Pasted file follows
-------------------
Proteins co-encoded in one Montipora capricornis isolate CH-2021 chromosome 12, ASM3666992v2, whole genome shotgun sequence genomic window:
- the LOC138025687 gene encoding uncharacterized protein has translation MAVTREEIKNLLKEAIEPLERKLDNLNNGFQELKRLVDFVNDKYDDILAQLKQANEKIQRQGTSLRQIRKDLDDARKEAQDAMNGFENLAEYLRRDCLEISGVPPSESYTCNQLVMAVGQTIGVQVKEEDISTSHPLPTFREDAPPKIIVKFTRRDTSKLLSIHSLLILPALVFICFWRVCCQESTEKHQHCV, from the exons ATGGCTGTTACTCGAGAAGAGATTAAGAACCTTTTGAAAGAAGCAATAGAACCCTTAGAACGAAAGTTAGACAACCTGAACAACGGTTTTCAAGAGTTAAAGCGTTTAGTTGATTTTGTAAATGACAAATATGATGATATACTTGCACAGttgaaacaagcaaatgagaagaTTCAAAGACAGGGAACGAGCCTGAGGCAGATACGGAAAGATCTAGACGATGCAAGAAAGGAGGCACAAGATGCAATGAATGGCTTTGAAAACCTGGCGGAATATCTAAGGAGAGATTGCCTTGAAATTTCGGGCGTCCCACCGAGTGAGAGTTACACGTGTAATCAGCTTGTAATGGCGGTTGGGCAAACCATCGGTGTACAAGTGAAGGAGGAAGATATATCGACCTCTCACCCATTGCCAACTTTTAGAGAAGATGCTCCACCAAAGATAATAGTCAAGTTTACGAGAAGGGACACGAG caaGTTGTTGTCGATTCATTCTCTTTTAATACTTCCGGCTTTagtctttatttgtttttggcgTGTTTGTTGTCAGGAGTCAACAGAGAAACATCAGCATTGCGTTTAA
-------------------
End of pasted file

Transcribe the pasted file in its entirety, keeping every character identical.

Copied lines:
Proteins co-encoded in one Montipora capricornis isolate CH-2021 chromosome 12, ASM3666992v2, whole genome shotgun sequence genomic window:
- the LOC138025687 gene encoding uncharacterized protein has translation MAVTREEIKNLLKEAIEPLERKLDNLNNGFQELKRLVDFVNDKYDDILAQLKQANEKIQRQGTSLRQIRKDLDDARKEAQDAMNGFENLAEYLRRDCLEISGVPPSESYTCNQLVMAVGQTIGVQVKEEDISTSHPLPTFREDAPPKIIVKFTRRDTSKLLSIHSLLILPALVFICFWRVCCQESTEKHQHCV, from the exons ATGGCTGTTACTCGAGAAGAGATTAAGAACCTTTTGAAAGAAGCAATAGAACCCTTAGAACGAAAGTTAGACAACCTGAACAACGGTTTTCAAGAGTTAAAGCGTTTAGTTGATTTTGTAAATGACAAATATGATGATATACTTGCACAGttgaaacaagcaaatgagaagaTTCAAAGACAGGGAACGAGCCTGAGGCAGATACGGAAAGATCTAGACGATGCAAGAAAGGAGGCACAAGATGCAATGAATGGCTTTGAAAACCTGGCGGAATATCTAAGGAGAGATTGCCTTGAAATTTCGGGCGTCCCACCGAGTGAGAGTTACACGTGTAATCAGCTTGTAATGGCGGTTGGGCAAACCATCGGTGTACAAGTGAAGGAGGAAGATATATCGACCTCTCACCCATTGCCAACTTTTAGAGAAGATGCTCCACCAAAGATAATAGTCAAGTTTACGAGAAGGGACACGAG caaGTTGTTGTCGATTCATTCTCTTTTAATACTTCCGGCTTTagtctttatttgtttttggcgTGTTTGTTGTCAGGAGTCAACAGAGAAACATCAGCATTGCGTTTAA